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10/9 am
on KET

5:30/4:30 pm
on KET2

Lou Tate, the Hill Sisters and the Little Loomhouse

What do three extraordinary women, two significant creations, and one Louisville landmark have in common? They are all the focus of this Et Cetera.

Little Loomhouse in south Louisville’s Kenwood Hill neighborhood is a weaving center dedicated to the teaching and preservation of the textile arts. It was begun by master weaver, author and teacher Lou Tate Bousman, who inherited the property from her mother in 1938.

Lou Tate was an acquaintance of first ladies Lou Henry Hoover and Eleanor Roosevelt, both whom helped push her work into the national spotlight.

Through these relationships, Tate developed and sold a small table loom called the Little Loom that was popular for more than two decades. Many of the looms are still in use today all over the world.

However, long before Little Loomhouse became a local attraction, it was the birthplace of the "Happy Birthday" song.

Sisters Patty and Mildred Hill first penned the tune as a nursery school song, titled “Good Morning to All”.

The Hill Sisters, who were Louisville kindergarten and music teachers, owned a cabin near what is currently Little Loomhouse.

According to local lore, the sisters changed the words of the song to “Happy Birthday to You” while attending a birthday party at a friend’s home, now known as Esta cabin. The rest is history.

Until recently, the only public memorial to Mildred and Patty Hill had been a parking lot in the underpass of Interstate 64 and 9th Street, downtown.

But on October 19, 2009, a Historic Highway Marker was dedicated, honoring the contributions of not only the Hill Sisters, but of Lou Tate and the Little Loomhouse.

Why October 19th? Because it marked the 103rd birthday of Lou Tate.

More to note:

  • Lou Tate’s first local exhibitions of Kentucky hand weavings were held at the J.B. Speed Museum in Louisville in 1937.
  • According to "The Encyclopedia of Louisville," Lou Tate’s Little Loom helped rehabilitate servicemen injured in World War II.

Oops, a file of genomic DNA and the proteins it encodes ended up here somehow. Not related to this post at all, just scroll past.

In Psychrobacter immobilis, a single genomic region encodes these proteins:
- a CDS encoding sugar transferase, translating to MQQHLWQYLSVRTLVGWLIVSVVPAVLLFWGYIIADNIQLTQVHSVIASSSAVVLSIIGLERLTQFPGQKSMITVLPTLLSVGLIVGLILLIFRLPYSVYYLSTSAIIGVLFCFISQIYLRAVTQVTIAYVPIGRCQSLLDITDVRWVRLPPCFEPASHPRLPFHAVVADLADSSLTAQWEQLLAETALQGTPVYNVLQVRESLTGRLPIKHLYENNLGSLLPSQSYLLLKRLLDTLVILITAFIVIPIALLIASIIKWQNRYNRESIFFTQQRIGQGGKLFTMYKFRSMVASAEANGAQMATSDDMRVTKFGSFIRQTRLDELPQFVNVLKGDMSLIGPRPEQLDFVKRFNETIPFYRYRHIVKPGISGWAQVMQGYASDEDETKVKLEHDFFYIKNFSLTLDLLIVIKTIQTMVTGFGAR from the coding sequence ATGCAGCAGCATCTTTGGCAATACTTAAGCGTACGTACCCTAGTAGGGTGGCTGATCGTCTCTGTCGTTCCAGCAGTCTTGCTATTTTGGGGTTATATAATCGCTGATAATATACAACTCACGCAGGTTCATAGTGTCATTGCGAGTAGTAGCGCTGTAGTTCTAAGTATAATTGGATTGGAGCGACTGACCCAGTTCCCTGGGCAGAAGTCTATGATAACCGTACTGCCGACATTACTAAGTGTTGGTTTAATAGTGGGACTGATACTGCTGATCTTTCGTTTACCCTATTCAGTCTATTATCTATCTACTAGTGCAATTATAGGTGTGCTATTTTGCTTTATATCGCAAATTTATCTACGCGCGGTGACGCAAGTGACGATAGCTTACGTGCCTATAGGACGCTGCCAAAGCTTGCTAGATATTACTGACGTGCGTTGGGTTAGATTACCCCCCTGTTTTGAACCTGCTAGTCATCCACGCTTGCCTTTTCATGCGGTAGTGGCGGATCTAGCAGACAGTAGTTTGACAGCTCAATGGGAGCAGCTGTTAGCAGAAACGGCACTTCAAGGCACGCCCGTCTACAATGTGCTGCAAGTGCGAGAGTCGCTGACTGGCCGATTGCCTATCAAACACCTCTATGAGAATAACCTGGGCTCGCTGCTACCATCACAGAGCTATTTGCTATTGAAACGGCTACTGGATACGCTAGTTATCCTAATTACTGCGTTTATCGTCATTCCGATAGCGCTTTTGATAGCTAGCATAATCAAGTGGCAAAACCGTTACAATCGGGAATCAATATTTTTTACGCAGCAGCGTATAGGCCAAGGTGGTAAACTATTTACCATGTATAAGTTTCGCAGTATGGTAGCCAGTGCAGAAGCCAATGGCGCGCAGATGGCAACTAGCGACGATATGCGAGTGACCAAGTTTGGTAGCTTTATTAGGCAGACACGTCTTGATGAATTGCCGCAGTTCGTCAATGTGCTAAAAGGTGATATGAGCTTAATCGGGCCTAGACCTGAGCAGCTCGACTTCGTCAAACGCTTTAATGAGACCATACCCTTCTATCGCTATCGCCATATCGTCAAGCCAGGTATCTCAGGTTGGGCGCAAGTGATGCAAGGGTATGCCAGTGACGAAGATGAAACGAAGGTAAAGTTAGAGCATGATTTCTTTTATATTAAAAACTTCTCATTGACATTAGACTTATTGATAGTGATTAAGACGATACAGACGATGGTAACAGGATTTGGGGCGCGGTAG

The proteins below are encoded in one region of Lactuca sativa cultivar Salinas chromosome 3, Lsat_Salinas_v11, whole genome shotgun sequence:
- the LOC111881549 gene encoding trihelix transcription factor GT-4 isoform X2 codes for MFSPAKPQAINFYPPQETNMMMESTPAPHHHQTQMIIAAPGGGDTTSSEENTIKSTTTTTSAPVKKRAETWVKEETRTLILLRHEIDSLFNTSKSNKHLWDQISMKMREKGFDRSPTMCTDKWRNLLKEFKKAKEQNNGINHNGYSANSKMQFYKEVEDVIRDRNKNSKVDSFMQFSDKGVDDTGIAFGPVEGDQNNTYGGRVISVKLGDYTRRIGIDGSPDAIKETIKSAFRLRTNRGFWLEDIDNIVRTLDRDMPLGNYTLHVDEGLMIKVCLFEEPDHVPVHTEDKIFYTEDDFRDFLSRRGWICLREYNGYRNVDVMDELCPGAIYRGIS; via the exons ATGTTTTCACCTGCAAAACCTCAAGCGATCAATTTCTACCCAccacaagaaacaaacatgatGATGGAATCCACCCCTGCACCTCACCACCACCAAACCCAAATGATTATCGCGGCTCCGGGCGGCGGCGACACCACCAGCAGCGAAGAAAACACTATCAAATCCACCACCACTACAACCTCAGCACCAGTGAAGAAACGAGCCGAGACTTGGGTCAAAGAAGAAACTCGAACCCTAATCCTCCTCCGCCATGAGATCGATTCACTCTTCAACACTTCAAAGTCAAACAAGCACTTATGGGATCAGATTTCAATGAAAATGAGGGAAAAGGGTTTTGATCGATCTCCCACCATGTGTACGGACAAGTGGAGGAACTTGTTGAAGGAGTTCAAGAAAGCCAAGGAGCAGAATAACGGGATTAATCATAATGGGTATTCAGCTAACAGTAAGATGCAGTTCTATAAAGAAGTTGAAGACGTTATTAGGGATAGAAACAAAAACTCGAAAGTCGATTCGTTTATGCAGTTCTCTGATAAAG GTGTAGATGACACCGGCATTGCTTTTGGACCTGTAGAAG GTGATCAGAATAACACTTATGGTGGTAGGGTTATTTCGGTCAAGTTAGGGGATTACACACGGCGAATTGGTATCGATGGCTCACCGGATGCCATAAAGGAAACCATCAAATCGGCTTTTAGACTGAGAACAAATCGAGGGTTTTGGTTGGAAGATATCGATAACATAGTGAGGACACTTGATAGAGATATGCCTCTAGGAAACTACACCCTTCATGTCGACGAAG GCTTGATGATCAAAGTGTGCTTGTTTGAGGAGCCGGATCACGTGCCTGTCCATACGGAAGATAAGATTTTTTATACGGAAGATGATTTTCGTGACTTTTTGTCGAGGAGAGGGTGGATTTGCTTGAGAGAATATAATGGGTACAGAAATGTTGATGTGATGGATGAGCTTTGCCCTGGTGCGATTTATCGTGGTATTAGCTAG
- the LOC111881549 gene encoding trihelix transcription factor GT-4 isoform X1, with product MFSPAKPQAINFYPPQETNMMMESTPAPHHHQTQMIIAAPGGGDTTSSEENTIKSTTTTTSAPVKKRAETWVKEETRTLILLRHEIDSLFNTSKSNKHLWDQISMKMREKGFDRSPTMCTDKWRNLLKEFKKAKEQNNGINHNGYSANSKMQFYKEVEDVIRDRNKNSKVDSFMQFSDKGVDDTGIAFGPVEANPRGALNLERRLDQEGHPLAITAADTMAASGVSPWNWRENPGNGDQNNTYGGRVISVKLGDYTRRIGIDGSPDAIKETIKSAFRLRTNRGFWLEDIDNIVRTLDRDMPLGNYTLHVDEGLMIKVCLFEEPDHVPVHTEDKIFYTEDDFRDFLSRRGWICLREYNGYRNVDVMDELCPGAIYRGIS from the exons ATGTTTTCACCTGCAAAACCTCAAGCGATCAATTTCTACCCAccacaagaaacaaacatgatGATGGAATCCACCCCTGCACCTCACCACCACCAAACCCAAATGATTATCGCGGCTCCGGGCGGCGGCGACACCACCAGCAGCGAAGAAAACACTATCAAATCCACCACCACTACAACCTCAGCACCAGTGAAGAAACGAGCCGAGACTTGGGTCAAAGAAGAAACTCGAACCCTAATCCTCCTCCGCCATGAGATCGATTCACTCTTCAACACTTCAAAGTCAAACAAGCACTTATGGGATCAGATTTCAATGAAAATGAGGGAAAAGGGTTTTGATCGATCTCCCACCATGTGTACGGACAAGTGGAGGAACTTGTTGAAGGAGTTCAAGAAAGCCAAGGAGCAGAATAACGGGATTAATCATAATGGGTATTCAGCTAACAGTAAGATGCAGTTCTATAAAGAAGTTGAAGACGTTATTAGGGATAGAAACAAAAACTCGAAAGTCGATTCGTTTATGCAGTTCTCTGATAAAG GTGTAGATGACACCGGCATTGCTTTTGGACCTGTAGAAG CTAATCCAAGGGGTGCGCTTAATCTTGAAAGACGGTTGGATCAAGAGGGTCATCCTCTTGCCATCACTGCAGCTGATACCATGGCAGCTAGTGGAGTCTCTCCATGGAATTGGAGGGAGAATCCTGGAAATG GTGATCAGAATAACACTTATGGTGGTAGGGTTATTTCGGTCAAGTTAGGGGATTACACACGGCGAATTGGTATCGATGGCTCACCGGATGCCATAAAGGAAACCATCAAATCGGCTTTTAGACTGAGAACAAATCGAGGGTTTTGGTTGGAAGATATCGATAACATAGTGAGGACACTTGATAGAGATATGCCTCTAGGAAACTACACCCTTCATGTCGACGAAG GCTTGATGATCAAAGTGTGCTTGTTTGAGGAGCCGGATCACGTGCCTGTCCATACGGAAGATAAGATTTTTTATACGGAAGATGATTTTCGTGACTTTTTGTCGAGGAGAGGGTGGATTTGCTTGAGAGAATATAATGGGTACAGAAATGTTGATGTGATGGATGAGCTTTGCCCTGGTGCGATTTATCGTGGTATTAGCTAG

• The cabins of the Little Loomhouse complex were once Victorian summer homes for Louisville’s elite. They were placed on the National Register of Historic Places in 1976, three years before Lou Tate’s death.
  • According to "The Encyclopedia of Louisville," the site of Little Loomhouse was originally an Indian hunting ground. Later it was a quarry business and then an artists’ colony before Lou Tate Bousman made it her residence and weaving center. Esta Cabin was her home for 40 years.
  • June 27, 2009, was the 150th birthday of Happy Birthday song coauthor Mildred Hill. The Louisville Historical League celebrated - appropriately - at the Little Loomhouse Esta Cabin.
  • According to, “Happy Birthday to You” was used for Western Union’s first “singing telegram” in 1933, and under current law will be copyrighted until at least 2030..
  • "A View From the Top: The Neighborhoods of Iroquois Park and Kenwood Hill," published by Little Loomhouse (2007), is a resource for those wanting to learn more about Lou Tate Bousman, Mildred Jane Hill and Patty Smith Hill.

For more in-depth information on this Et Cetera, check out our past "Louisville Life" segments on the Happy Birthday Song and the Little Loomhouse.

Program 403
"Louisville Life" meets youngest Tony-nominated producer, coordinates with The Event Company, goes shopping at Just Creations and more. (#403)